A quick perusal of conference session summaries reveals some interesting strategies and insights into the process of writing persuasively for a general audience. Arthur Lupia speaks to the need to recognize (and refute) the knowledge-deficit model of communication. I recall quite vividly watching a video in third grade on starving children in drought-stricken Ethiopia and the food distribution issues in developing countries. I was shocked and dumbfounded. Maybe the president hadn't seen the video? Surely, we could write him a letter and remedy this problem! I imagine every school child has a similar experience--is this for real? We have enough nuclear bombs to blow up the world umpteen times and we're producing more? Do people know about this? Why isn't anyone doing anything? It's the assumption (in its most naive form) that if people only knew what we knew that they would change their behavior/priorities/beliefs.
According to Lupia, this knowledge-deficit model assumes that, “If we tell them what we know, they will change how they think and what they do" -- and it doesn't work. It ignores our audience’s starting point, and ignores our tendencies toward motivated cognition. All of us have biases which motivate us to seek out information that confirms a pre-existing worldview. (We also tend to assume that people think/act/reason in ways that are more similar to us than they really are.) It takes an enormous amount of time, energy and strategic thinking to reach out to someone different and change or at least ‘add to’ the way a person thinks.
One of the more well-known gulfs in world view is between believers and skeptics of evolution. University of Wisconsin geneticist Sean Carroll mapped out the 'anatomy of denial' in six steps in a session on the denial of evolution (the arguments will look familiar to writers who've tried to tackle anything from autism and immunizations to gun control):
1 Doubt, directed at the actual science related to the issue.
2 Doubt, directed at the personal motives and integrity of scientists. In this case, it’s not the data that is dubious (as it is in argument #1), it’s the people behind the data.
3 Magnified disagreements among scientists, often credentialed but non-expert people holding a minority opinion fuel unfounded debate.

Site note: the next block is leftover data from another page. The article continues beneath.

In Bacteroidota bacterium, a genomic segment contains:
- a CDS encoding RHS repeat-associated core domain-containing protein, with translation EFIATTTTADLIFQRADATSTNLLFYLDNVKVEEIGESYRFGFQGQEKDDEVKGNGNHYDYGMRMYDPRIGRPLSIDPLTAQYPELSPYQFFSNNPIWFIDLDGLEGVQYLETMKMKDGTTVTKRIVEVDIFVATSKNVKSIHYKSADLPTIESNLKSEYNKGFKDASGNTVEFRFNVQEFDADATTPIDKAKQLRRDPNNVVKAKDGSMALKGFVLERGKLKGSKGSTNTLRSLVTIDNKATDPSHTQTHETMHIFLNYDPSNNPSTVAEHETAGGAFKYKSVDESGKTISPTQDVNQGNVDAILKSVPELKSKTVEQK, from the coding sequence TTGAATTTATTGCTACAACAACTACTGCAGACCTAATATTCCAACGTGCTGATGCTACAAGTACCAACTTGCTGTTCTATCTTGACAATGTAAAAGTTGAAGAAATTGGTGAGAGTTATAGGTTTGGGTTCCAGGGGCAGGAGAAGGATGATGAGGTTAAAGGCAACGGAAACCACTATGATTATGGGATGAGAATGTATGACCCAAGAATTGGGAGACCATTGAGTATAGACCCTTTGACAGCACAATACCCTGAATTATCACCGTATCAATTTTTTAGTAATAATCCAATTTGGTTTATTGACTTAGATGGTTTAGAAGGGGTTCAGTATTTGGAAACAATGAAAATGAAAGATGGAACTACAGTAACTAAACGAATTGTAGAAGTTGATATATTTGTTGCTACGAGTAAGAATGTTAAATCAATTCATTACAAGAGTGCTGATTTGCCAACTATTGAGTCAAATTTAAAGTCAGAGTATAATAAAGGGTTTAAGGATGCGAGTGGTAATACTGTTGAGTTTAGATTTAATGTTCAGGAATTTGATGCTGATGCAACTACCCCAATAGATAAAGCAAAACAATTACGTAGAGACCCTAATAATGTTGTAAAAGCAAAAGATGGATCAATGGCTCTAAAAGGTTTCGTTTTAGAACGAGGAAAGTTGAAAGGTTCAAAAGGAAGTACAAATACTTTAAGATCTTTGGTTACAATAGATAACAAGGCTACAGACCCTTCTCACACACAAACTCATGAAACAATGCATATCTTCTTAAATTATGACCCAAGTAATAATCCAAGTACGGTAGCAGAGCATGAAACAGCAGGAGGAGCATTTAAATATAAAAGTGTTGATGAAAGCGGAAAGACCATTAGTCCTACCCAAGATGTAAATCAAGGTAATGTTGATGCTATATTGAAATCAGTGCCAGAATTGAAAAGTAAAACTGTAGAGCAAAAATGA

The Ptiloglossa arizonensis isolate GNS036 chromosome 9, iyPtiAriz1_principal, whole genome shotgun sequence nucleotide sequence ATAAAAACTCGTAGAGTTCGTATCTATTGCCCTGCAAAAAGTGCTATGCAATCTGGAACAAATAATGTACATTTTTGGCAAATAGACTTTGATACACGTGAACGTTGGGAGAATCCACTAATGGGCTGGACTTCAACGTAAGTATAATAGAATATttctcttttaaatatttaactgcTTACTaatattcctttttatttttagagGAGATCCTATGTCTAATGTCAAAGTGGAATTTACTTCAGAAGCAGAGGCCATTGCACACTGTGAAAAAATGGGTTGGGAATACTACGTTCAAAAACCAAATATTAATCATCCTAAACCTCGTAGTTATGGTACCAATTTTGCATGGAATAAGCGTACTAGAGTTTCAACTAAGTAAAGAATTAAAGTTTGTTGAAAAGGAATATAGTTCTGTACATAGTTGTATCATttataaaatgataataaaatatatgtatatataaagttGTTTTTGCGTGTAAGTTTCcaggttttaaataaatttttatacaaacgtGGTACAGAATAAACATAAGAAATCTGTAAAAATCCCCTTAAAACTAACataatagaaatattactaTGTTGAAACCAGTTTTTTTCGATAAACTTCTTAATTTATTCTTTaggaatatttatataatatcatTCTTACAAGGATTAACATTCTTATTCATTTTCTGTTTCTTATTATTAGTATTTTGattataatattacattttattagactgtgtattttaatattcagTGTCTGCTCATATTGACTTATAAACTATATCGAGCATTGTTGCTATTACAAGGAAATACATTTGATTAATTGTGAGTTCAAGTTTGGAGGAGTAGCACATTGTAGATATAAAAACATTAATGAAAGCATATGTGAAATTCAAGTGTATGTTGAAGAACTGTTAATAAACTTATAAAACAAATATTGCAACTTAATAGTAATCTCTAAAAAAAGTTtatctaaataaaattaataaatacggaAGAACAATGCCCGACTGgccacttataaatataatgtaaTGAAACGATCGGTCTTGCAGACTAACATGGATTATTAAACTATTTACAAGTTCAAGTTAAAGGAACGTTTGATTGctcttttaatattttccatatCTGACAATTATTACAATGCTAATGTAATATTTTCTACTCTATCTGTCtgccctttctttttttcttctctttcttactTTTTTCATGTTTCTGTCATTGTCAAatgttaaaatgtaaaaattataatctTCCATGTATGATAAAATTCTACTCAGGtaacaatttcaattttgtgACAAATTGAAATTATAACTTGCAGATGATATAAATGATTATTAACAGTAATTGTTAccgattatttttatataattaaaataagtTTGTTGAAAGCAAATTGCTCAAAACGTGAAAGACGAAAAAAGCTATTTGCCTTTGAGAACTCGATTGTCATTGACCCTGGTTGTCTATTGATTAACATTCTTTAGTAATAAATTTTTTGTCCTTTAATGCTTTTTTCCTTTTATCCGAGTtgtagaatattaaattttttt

4 Exaggeration of potential harm of the science in question, this is an unreasonable perception of the risk involved.
5 Personal freedom, an issue that is framed as an infringement on personal freedom (e.g. a child should have the choice of whether or not to learn about evolution)
6 Acceptance of the science in question would repudiate a key philosophical belief.
While most speakers were reluctant to suggest that there were hard and fast ways to 'win' the war on science, a few key strategies suggested by writers like Chris Mooney, Christie Aschwanden and Steve Silberman were using humor, analogies and storytelling to help people connect the science to information they already knew.
Others highlighted the importance of knowing your own biases. Liberal-leaning writers might jump to conclusions about the importance or impact of a study, or be too quick and eager to embrace the novelty and excitement of new findings. Often, those findings need to be replicated and applied over time to gauge the true impact. This isn't to say we shouldn't cover new discoveries, only that the newer-is-better approach to science can be misleading. Overall, the conference proceedings emphasized the strategies of enhanced knowledge of self and audience, making use of humor and story and being ever vigilant about who our target audience is and where we hope to take them. There are always going to be a certain percentage of hard-core deniers who won't be persuaded, but present political/funding hurdles aside, it seems that the embrace of science and science writing will only continue to grow.